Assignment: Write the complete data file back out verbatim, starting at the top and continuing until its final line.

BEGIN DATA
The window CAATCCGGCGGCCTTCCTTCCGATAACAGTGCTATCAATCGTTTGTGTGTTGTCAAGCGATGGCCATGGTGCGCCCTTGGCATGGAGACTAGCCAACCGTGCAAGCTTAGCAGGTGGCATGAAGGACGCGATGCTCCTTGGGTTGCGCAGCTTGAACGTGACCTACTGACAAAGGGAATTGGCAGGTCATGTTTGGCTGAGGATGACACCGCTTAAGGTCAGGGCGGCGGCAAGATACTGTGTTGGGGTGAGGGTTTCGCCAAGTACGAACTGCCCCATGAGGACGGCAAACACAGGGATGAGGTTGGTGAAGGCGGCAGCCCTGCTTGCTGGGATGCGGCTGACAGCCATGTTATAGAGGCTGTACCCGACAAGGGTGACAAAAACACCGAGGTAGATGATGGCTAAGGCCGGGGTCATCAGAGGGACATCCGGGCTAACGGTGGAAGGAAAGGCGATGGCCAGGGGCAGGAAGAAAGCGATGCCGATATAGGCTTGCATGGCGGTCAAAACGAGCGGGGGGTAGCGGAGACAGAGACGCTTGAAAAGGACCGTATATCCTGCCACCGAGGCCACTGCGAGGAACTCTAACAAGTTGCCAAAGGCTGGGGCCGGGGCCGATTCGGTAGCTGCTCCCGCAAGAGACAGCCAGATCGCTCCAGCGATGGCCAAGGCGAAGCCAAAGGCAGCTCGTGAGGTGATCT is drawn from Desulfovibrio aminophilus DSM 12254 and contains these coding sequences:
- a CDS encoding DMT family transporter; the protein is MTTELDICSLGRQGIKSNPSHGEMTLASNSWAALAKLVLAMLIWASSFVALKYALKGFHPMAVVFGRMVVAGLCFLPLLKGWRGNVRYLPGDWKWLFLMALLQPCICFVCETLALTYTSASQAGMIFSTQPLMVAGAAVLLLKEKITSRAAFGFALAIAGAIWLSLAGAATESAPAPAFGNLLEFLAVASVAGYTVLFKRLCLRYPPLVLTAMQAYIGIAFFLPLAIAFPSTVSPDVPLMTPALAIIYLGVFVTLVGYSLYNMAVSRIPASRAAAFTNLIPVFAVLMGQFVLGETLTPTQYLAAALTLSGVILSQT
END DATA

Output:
The window CAATCCGGCGGCCTTCCTTCCGATAACAGTGCTATCAATCGTTTGTGTGTTGTCAAGCGATGGCCATGGTGCGCCCTTGGCATGGAGACTAGCCAACCGTGCAAGCTTAGCAGGTGGCATGAAGGACGCGATGCTCCTTGGGTTGCGCAGCTTGAACGTGACCTACTGACAAAGGGAATTGGCAGGTCATGTTTGGCTGAGGATGACACCGCTTAAGGTCAGGGCGGCGGCAAGATACTGTGTTGGGGTGAGGGTTTCGCCAAGTACGAACTGCCCCATGAGGACGGCAAACACAGGGATGAGGTTGGTGAAGGCGGCAGCCCTGCTTGCTGGGATGCGGCTGACAGCCATGTTATAGAGGCTGTACCCGACAAGGGTGACAAAAACACCGAGGTAGATGATGGCTAAGGCCGGGGTCATCAGAGGGACATCCGGGCTAACGGTGGAAGGAAAGGCGATGGCCAGGGGCAGGAAGAAAGCGATGCCGATATAGGCTTGCATGGCGGTCAAAACGAGCGGGGGGTAGCGGAGACAGAGACGCTTGAAAAGGACCGTATATCCTGCCACCGAGGCCACTGCGAGGAACTCTAACAAGTTGCCAAAGGCTGGGGCCGGGGCCGATTCGGTAGCTGCTCCCGCAAGAGACAGCCAGATCGCTCCAGCGATGGCCAAGGCGAAGCCAAAGGCAGCTCGTGAGGTGATCT is drawn from Desulfovibrio aminophilus DSM 12254 and contains these coding sequences:
- a CDS encoding DMT family transporter; the protein is MTTELDICSLGRQGIKSNPSHGEMTLASNSWAALAKLVLAMLIWASSFVALKYALKGFHPMAVVFGRMVVAGLCFLPLLKGWRGNVRYLPGDWKWLFLMALLQPCICFVCETLALTYTSASQAGMIFSTQPLMVAGAAVLLLKEKITSRAAFGFALAIAGAIWLSLAGAATESAPAPAFGNLLEFLAVASVAGYTVLFKRLCLRYPPLVLTAMQAYIGIAFFLPLAIAFPSTVSPDVPLMTPALAIIYLGVFVTLVGYSLYNMAVSRIPASRAAAFTNLIPVFAVLMGQFVLGETLTPTQYLAAALTLSGVILSQT